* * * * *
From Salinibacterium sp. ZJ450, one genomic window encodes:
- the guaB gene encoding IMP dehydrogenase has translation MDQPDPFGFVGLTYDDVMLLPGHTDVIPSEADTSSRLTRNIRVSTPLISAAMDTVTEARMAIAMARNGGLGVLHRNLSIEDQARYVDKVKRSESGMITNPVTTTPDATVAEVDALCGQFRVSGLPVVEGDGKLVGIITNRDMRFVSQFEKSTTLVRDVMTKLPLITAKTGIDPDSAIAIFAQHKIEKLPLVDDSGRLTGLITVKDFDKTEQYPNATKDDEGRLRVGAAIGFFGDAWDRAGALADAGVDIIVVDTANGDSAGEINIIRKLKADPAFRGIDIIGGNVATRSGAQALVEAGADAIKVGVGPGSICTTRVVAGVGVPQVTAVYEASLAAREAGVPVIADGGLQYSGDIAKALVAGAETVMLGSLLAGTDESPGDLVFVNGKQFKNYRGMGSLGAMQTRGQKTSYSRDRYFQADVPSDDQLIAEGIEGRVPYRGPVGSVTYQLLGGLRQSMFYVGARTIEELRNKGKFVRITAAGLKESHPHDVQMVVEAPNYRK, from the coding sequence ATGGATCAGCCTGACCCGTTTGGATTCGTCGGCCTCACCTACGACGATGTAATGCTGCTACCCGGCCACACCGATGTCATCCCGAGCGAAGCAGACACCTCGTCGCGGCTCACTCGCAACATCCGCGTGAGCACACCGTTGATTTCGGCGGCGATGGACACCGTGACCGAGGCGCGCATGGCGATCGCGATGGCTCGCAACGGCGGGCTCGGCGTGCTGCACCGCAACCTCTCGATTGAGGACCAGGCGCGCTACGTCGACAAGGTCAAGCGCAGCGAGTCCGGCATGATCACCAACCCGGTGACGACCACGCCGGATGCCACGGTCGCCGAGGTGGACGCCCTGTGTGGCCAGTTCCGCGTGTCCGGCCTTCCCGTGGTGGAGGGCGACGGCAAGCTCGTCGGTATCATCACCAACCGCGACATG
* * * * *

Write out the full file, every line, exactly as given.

From Salinibacterium sp. ZJ450, one genomic window encodes:
- the guaB gene encoding IMP dehydrogenase has translation MDQPDPFGFVGLTYDDVMLLPGHTDVIPSEADTSSRLTRNIRVSTPLISAAMDTVTEARMAIAMARNGGLGVLHRNLSIEDQARYVDKVKRSESGMITNPVTTTPDATVAEVDALCGQFRVSGLPVVEGDGKLVGIITNRDMRFVSQFEKSTTLVRDVMTKLPLITAKTGIDPDSAIAIFAQHKIEKLPLVDDSGRLTGLITVKDFDKTEQYPNATKDDEGRLRVGAAIGFFGDAWDRAGALADAGVDIIVVDTANGDSAGEINIIRKLKADPAFRGIDIIGGNVATRSGAQALVEAGADAIKVGVGPGSICTTRVVAGVGVPQVTAVYEASLAAREAGVPVIADGGLQYSGDIAKALVAGAETVMLGSLLAGTDESPGDLVFVNGKQFKNYRGMGSLGAMQTRGQKTSYSRDRYFQADVPSDDQLIAEGIEGRVPYRGPVGSVTYQLLGGLRQSMFYVGARTIEELRNKGKFVRITAAGLKESHPHDVQMVVEAPNYRK, from the coding sequence ATGGATCAGCCTGACCCGTTTGGATTCGTCGGCCTCACCTACGACGATGTAATGCTGCTACCCGGCCACACCGATGTCATCCCGAGCGAAGCAGACACCTCGTCGCGGCTCACTCGCAACATCCGCGTGAGCACACCGTTGATTTCGGCGGCGATGGACACCGTGACCGAGGCGCGCATGGCGATCGCGATGGCTCGCAACGGCGGGCTCGGCGTGCTGCACCGCAACCTCTCGATTGAGGACCAGGCGCGCTACGTCGACAAGGTCAAGCGCAGCGAGTCCGGCATGATCACCAACCCGGTGACGACCACGCCGGATGCCACGGTCGCCGAGGTGGACGCCCTGTGTGGCCAGTTCCGCGTGTCCGGCCTTCCCGTGGTGGAGGGCGACGGCAAGCTCGTCGGTATCATCACCAACCGCGACATG